Artificial Intelligence is a funny thing. We are on the cusp of the Singularity where we will merge with our machines and advance our intelligence exponentially. We are also on the verge of unleashing murderous killbots ready to end our civilization as the most direct means to achieve their inscrutable ends. Meanwhile, Google DeepMind’s AlphaGo – the AI that beat the best human players in the world at Go – wouldn’t stand a chance against me at Mario Kart (and I’m just fair at best).
You may recall hearing some expressions of concern from Tesla and SpaceX CEO Elon Musk over the last few years about the potential for AI to take us down the killbot route if it’s not carefully designed. With that in mind, Musk and the president of the YCombinator tech incubator, Sam Altman, came up with the concept of OpenAI. OpenAI is a company whose mission is to make the cutting edge in AI development open for all to see and participate in. The reasoning goes that AI developed in the light of day is more likely to be responsible and accountable than AI developed in locked labs at Google, Facebook and elsewhere.
OpenAI’s first forays into providing platforms for public contributions to AI research have been through their Gym and Universe environments. Briefly, Gym is a toolkit for developing and testing reinforcement learning algorithms while Universe is a way of using any computer program capable of taking inputs and displaying output on a screen as a reinforcement learning environment. The goal is to eventually create reinforcement learning agents that can learn a wider and wider array of environments, moving us closer to general AI.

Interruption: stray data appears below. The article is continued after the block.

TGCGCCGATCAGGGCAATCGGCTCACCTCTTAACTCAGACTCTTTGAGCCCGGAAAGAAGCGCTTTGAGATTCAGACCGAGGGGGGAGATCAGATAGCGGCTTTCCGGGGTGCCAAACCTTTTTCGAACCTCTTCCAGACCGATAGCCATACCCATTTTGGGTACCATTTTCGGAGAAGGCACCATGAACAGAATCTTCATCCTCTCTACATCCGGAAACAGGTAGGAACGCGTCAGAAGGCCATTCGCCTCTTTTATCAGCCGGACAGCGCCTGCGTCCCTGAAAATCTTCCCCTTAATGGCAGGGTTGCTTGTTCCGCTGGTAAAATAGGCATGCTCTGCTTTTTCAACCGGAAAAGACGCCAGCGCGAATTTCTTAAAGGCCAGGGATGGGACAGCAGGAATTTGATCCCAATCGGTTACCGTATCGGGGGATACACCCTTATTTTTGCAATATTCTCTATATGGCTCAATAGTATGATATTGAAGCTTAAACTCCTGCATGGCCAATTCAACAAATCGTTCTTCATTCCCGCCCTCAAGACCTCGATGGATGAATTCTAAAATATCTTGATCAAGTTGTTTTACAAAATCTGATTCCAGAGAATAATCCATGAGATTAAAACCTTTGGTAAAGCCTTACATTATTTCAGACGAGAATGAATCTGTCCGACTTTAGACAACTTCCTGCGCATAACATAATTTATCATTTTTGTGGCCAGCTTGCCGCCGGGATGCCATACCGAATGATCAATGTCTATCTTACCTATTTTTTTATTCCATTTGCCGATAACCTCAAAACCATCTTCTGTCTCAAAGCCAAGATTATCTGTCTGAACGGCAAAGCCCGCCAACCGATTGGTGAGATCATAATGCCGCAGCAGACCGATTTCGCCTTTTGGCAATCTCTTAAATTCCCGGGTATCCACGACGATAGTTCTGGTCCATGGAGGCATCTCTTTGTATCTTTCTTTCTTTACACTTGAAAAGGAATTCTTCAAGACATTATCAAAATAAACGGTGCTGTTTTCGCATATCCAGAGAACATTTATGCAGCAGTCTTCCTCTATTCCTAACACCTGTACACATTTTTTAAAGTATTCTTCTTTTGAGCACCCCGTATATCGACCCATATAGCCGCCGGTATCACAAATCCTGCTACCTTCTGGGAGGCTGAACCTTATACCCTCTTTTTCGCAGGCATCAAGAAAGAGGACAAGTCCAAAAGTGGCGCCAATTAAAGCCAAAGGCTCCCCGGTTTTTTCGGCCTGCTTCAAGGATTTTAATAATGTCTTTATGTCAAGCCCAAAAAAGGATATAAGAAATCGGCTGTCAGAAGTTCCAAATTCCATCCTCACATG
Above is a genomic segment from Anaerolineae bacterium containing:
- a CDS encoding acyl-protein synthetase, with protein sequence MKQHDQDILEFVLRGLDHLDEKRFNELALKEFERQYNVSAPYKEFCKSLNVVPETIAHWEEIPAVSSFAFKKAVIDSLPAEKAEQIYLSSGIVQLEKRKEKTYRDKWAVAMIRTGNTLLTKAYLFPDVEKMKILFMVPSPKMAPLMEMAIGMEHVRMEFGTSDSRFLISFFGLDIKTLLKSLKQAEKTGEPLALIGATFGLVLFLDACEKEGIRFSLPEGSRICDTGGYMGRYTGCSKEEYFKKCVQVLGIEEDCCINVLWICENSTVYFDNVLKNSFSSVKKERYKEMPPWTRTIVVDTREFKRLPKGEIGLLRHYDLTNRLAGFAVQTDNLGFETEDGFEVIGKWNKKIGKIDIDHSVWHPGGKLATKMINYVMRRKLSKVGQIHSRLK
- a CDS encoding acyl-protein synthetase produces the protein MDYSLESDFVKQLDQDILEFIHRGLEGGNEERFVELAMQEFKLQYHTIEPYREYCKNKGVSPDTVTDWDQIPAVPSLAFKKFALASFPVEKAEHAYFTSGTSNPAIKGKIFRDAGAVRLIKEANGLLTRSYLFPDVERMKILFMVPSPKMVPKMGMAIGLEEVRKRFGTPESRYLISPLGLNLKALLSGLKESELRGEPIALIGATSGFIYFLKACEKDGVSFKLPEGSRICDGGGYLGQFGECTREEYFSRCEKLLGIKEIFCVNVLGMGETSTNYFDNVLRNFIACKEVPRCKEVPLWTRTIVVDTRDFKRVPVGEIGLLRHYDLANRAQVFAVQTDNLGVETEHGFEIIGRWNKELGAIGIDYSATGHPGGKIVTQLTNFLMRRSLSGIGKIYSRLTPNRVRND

I won’t go into any more detail here and now, but may do so in the future. My purpose today is to share the steps I took to get a Gym environment working on Windows 10 using the Linux subsystem, AKA Bash on Ubuntu on Windows (on Rye).
Before we get started with the commands for you to copy and paste, let’s go over the high level components we’re using.
- First we are using the Anaconda platform for Python to help us with some of the software and libraries we’ll need.
- Then we’ll need several additional packages anyway. These include:
- Cross-platform, open source, build tool cmak
- free and open compression library, zlib1g-dev
- X Window system development libraries xorg-dev
- GTK+ (GIMP Toolkit) libgtk2.0-0
- Python 2D plotting library python-matplotlib
- Wrapper generator swig
- Python OpenGL Binding python-opengl
- And if you’re wondering why we want X Window libraries on Microsoft Windows, that’s needed for you to observe your agents in action. So, for that we’ll need a bonafide X Server for Windows, Xming.
Finally, a note for the wary. I am running Windows 10 Pro Insider Preview build 14986. I note this not to damage my credibility with Linux enthusiasts further, but to draw a distinction between the Ubuntu version supported by this build (16.04 xenial) compared to that supported by the current release build of Windows 10 (14.04 trusty). In other words, your mileage may vary.
First, let’s go out and get Anaconda3, then install. It’s pretty big so it might take a few minutes.
$ wget https://repo.continuum.io/archive/Anaconda3-4.2.0-Linux-x86_64.sh
$ bash Anaconda3-4.2.0-Linux-x86_64.sh